Putting the Pride into the Construction Industry
We’ve said it before and we’re going to say it again! The 21st Century construction industry here in the UK needs to be more inclusive in order to attract enough young recruits. More than two years ago we reported on a Stonewall conference titled building an Inclusive Environment, in which senior figures in construction discussed problems faced by lesbian, gay and transgender employees in our sector. At that time it was revealed that a worrying 80% of gay men and women in some parts of our industry had experienced homophobic comments in work. Around the same time, a separate initiative was launched by the Construction Industry Training Board (CITB) to promote inclusivity in the workplace, backed by the Fairness, Inclusion and Respect (FIR) Toolkit which contained training e-modules for use by team managers and employers.
This month’s Pride Parade in London was joined by a group of more than 500 construction workers waving their rainbow flags with industry leaders attending to support the march. This represents great progress for the construction industry and the progress it’s making towards inclusivity but, sadly, there is still a long way to go, according to Construction News (CN). CN is one of the construction sector’s leading news outlets and it’s been disclosed that the publication has been criticised by some for covering issues such as homophobia. Indeed, some subscribers have even cancelled their subscriptions because CN reports on these issues.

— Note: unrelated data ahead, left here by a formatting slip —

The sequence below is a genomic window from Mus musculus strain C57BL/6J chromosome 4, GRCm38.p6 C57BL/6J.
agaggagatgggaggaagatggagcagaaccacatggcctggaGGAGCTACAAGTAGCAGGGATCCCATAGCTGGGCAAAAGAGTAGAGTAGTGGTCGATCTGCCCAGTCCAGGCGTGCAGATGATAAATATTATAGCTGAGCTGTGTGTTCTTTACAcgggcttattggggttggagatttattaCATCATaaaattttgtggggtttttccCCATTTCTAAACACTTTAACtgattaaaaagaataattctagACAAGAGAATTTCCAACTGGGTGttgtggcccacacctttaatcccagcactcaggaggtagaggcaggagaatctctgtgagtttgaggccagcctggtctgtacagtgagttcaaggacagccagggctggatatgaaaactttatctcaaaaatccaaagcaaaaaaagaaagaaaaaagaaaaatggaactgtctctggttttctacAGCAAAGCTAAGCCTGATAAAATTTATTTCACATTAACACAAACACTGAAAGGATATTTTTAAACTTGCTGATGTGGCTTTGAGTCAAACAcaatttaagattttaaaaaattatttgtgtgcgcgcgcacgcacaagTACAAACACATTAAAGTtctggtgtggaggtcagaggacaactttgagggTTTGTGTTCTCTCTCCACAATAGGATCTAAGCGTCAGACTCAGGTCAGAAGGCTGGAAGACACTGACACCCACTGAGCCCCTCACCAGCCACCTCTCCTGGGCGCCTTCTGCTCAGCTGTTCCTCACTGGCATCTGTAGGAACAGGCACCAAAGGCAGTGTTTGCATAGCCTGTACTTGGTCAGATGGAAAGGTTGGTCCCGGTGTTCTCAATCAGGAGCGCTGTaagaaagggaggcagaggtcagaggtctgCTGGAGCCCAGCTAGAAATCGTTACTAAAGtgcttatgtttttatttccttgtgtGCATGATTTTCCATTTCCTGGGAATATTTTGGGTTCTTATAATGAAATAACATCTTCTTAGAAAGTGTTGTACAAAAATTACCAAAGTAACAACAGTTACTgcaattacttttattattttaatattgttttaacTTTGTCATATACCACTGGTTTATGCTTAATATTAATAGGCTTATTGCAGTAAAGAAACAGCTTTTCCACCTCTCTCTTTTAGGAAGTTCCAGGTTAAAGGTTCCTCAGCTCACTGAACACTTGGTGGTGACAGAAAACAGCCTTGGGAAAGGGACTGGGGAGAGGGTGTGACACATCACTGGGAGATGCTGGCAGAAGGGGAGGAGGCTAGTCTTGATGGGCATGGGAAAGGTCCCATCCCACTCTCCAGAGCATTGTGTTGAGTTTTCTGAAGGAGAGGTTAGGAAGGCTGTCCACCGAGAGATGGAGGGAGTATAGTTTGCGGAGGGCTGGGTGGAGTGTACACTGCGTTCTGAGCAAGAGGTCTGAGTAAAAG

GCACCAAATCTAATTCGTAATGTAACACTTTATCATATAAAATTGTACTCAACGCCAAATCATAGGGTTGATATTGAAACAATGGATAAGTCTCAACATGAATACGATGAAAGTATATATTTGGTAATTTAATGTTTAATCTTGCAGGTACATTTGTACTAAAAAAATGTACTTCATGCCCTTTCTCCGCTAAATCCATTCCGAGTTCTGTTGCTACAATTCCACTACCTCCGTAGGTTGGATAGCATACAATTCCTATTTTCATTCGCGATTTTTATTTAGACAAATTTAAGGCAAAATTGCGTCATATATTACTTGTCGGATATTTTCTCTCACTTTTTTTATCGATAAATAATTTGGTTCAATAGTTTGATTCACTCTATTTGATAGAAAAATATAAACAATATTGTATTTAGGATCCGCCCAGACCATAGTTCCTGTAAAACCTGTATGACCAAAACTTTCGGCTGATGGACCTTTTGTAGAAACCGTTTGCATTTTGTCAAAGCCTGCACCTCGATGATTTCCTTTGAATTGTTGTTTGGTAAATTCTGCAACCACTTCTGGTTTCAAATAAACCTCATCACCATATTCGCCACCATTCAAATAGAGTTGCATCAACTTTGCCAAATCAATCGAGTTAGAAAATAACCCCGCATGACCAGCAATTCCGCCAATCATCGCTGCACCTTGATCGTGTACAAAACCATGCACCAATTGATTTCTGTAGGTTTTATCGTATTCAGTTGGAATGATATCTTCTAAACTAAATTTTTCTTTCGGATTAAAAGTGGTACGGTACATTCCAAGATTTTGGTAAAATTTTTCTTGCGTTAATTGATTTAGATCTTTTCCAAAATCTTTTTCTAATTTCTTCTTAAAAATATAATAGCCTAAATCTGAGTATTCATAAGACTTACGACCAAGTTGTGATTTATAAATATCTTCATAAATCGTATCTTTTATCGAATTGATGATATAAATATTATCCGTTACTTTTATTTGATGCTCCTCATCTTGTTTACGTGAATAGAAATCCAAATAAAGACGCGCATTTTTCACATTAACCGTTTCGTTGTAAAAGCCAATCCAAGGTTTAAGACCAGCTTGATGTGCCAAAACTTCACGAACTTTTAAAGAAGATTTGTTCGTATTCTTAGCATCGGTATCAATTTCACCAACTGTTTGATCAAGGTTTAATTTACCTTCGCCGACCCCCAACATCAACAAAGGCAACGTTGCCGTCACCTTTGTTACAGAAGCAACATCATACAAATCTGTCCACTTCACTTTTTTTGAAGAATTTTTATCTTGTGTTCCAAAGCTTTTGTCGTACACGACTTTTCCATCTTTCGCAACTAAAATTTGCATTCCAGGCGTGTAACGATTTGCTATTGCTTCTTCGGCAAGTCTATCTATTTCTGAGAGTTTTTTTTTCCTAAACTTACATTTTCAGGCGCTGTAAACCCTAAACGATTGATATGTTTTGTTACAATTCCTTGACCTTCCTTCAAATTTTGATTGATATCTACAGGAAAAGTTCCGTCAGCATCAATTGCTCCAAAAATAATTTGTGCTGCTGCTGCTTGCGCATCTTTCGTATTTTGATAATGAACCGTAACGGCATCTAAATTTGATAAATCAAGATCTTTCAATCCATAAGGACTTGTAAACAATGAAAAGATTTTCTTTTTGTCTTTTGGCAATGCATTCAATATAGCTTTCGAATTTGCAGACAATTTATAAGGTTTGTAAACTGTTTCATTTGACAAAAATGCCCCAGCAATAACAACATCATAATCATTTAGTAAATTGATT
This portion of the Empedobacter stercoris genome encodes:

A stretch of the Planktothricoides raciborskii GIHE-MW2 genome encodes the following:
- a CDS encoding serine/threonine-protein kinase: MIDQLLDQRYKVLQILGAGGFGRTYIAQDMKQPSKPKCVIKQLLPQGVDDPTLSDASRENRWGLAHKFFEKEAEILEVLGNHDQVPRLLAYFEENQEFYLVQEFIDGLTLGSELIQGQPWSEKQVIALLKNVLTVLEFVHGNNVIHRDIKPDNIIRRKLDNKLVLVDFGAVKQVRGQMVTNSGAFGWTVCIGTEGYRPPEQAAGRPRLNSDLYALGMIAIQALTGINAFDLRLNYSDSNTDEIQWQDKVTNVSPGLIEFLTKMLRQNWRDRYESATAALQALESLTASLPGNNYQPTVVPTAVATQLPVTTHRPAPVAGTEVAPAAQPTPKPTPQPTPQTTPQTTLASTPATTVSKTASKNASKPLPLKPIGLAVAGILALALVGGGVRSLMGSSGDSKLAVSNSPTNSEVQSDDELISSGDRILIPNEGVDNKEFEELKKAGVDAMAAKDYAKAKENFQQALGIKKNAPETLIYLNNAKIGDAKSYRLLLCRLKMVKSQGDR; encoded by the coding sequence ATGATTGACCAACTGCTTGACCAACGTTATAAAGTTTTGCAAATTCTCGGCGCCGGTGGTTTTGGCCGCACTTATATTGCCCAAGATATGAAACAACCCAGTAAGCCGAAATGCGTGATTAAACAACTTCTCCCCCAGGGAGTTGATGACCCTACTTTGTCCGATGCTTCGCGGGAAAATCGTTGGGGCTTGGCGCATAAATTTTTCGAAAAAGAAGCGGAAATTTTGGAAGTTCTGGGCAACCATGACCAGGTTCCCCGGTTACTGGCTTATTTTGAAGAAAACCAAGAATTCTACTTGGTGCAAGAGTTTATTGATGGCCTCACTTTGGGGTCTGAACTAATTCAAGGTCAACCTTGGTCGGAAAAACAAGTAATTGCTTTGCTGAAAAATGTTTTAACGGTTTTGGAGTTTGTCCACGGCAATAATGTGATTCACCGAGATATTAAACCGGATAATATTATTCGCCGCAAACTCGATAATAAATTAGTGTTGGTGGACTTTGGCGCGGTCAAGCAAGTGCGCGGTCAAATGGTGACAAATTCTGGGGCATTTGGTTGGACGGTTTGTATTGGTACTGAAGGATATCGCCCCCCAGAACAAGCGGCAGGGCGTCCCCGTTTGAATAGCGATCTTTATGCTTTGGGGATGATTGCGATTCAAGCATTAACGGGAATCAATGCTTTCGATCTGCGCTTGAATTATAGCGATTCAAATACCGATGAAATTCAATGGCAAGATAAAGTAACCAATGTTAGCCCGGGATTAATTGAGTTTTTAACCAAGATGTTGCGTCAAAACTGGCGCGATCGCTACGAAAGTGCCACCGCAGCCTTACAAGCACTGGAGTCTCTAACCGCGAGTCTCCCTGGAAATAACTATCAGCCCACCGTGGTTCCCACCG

When CN published its latest LGBT+ survey in January of this year it revealed that 54% of LGBT+ respondents did not feel comfortable being open about their sexuality or gender on site, with around 28% having experienced an offensive or inappropriate comment about their gender or sexuality in the workplace over the past year. Compared with the 2015 survey, that does represent a massive improvement, but shows that there is still work to be done to ensure that the construction industry is welcoming to all recruits.
The only way to improve the situation is with open discourse and the sharing of best practice when it comes to supporting LGBT+ in our sector. As well as attracting more LGBT+ workers into our industry, this is also likely to attract more women into a career in construction too. Supporting minority groups so that they feel they have a voice is a powerful way of stamping out homophobia. With industry leaders such as the CEO of a major UK contractor joining the Pride march, walking behind drag queens dressed in bikinis in the centre of London, which would have seemed shocking just a few years ago, the leaders in our sector are setting an example that we would all do well to follow.
Any good construction worker is a worker who takes pride in his work. Let’s also take pride in making the construction industry more inclusive to minorities and put the real Pride into construction by showing that our sector welcomes all workers, no matter what they sexuality, their gender, their colour or their creed. Let’s raise a Pride rainbow over construction in the future and welcome everybody.